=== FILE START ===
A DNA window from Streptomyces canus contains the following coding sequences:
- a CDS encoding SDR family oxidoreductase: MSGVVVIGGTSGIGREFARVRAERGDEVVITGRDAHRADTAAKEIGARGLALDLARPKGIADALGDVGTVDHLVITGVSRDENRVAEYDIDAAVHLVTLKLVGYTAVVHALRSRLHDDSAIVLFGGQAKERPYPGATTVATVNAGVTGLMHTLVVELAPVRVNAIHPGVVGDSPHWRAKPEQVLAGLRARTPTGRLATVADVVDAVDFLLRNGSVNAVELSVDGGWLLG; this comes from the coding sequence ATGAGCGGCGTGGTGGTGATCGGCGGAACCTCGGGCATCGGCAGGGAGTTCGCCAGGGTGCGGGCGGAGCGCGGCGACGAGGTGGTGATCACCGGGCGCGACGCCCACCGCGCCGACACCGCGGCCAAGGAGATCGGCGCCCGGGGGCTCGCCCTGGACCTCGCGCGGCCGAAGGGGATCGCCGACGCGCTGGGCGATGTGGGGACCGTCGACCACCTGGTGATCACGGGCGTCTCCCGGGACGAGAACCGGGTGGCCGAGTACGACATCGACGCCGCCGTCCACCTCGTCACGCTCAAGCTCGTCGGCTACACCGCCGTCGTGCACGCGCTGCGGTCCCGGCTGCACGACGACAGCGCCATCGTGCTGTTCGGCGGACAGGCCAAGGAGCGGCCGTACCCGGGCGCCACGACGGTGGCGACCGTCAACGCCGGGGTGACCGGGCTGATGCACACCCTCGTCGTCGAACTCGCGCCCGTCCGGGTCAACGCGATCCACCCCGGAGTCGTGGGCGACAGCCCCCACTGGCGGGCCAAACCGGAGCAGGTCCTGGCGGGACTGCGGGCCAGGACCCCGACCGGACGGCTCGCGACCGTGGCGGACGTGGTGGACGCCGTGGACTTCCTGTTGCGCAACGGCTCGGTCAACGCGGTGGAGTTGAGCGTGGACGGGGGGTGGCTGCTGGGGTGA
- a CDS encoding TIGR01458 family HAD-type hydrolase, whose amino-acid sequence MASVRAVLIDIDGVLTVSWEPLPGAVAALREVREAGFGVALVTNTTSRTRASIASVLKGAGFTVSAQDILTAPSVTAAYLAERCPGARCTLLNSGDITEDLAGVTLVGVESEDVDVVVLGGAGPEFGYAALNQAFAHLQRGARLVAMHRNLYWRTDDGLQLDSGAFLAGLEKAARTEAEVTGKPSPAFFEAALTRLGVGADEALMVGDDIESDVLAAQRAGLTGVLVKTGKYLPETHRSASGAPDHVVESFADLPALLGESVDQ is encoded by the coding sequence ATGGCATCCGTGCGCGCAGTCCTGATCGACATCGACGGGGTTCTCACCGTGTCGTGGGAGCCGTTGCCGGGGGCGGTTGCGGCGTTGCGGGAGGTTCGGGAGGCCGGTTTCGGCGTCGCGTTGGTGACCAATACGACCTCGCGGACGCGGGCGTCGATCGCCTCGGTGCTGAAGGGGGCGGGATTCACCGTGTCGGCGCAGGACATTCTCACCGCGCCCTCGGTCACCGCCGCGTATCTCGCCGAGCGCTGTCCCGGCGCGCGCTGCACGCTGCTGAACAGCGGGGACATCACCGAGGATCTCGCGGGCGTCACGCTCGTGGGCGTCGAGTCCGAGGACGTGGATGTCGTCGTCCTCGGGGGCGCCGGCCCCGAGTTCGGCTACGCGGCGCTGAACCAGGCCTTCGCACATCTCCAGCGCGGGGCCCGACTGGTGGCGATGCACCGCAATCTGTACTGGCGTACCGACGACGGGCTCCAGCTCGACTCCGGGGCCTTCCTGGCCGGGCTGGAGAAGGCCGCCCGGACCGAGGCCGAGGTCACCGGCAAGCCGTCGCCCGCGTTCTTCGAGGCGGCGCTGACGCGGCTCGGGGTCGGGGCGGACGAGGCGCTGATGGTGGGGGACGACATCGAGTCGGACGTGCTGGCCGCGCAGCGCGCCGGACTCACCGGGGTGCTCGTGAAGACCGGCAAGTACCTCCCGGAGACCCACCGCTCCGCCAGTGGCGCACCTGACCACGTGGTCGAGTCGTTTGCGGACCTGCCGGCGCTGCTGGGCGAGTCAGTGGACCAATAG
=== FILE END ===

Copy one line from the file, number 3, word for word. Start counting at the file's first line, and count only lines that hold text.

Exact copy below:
- a CDS encoding TIGR01458 family HAD-type hydrolase, whose amino-acid sequence MASVRAVLIDIDGVLTVSWEPLPGAVAALREVREAGFGVALVTNTTSRTRASIASVLKGAGFTVSAQDILTAPSVTAAYLAERCPGARCTLLNSGDITEDLAGVTLVGVESEDVDVVVLGGAGPEFGYAALNQAFAHLQRGARLVAMHRNLYWRTDDGLQLDSGAFLAGLEKAARTEAEVTGKPSPAFFEAALTRLGVGADEALMVGDDIESDVLAAQRAGLTGVLVKTGKYLPETHRSASGAPDHVVESFADLPALLGESVDQ is encoded by the coding sequence ATGGCATCCGTGCGCGCAGTCCTGATCGACATCGACGGGGTTCTCACCGTGTCGTGGGAGCCGTTGCCGGGGGCGGTTGCGGCGTTGCGGGAGGTTCGGGAGGCCGGTTTCGGCGTCGCGTTGGTGACCAATACGACCTCGCGGACGCGGGCGTCGATCGCCTCGGTGCTGAAGGGGGCGGGATTCACCGTGTCGGCGCAGGACATTCTCACCGCGCCCTCGGTCACCGCCGCGTATCTCGCCGAGCGCTGTCCCGGCGCGCGCTGCACGCTGCTGAACAGCGGGGACATCACCGAGGATCTCGCGGGCGTCACGCTCGTGGGCGTCGAGTCCGAGGACGTGGATGTCGTCGTCCTCGGGGGCGCCGGCCCCGAGTTCGGCTACGCGGCGCTGAACCAGGCCTTCGCACATCTCCAGCGCGGGGCCCGACTGGTGGCGATGCACCGCAATCTGTACTGGCGTACCGACGACGGGCTCCAGCTCGACTCCGGGGCCTTCCTGGCCGGGCTGGAGAAGGCCGCCCGGACCGAGGCCGAGGTCACCGGCAAGCCGTCGCCCGCGTTCTTCGAGGCGGCGCTGACGCGGCTCGGGGTCGGGGCGGACGAGGCGCTGATGGTGGGGGACGACATCGAGTCGGACGTGCTGGCCGCGCAGCGCGCCGGACTCACCGGGGTGCTCGTGAAGACCGGCAAGTACCTCCCGGAGACCCACCGCTCCGCCAGTGGCGCACCTGACCACGTGGTCGAGTCGTTTGCGGACCTGCCGGCGCTGCTGGGCGAGTCAGTGGACCAATAG